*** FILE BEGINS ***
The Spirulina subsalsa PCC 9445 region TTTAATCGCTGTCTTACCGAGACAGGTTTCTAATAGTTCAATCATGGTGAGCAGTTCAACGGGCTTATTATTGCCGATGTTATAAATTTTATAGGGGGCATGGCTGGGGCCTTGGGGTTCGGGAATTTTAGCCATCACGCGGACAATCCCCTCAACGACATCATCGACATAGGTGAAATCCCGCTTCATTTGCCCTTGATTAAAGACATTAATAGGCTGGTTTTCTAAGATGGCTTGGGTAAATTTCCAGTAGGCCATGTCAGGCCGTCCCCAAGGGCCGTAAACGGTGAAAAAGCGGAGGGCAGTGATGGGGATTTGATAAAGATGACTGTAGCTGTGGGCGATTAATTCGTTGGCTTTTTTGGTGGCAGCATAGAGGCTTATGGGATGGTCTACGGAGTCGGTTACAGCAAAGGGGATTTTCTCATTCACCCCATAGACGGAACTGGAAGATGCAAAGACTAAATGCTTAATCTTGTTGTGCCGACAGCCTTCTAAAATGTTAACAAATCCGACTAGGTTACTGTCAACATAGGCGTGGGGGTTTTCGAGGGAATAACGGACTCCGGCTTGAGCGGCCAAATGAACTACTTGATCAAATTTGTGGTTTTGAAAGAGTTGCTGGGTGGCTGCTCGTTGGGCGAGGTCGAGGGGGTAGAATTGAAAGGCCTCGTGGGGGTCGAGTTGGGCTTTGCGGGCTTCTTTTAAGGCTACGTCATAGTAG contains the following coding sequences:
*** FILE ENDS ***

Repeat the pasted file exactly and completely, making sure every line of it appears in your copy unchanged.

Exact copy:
The Spirulina subsalsa PCC 9445 region TTTAATCGCTGTCTTACCGAGACAGGTTTCTAATAGTTCAATCATGGTGAGCAGTTCAACGGGCTTATTATTGCCGATGTTATAAATTTTATAGGGGGCATGGCTGGGGCCTTGGGGTTCGGGAATTTTAGCCATCACGCGGACAATCCCCTCAACGACATCATCGACATAGGTGAAATCCCGCTTCATTTGCCCTTGATTAAAGACATTAATAGGCTGGTTTTCTAAGATGGCTTGGGTAAATTTCCAGTAGGCCATGTCAGGCCGTCCCCAAGGGCCGTAAACGGTGAAAAAGCGGAGGGCAGTGATGGGGATTTGATAAAGATGACTGTAGCTGTGGGCGATTAATTCGTTGGCTTTTTTGGTGGCAGCATAGAGGCTTATGGGATGGTCTACGGAGTCGGTTACAGCAAAGGGGATTTTCTCATTCACCCCATAGACGGAACTGGAAGATGCAAAGACTAAATGCTTAATCTTGTTGTGCCGACAGCCTTCTAAAATGTTAACAAATCCGACTAGGTTACTGTCAACATAGGCGTGGGGGTTTTCGAGGGAATAACGGACTCCGGCTTGAGCGGCCAAATGAACTACTTGATCAAATTTGTGGTTTTGAAAGAGTTGCTGGGTGGCTGCTCGTTGGGCGAGGTCGAGGGGGTAGAATTGAAAGGCCTCGTGGGGGTCGAGTTGGGCTTTGCGGGCTTCTTTTAAGGCTACGTCATAGTAG contains the following coding sequences: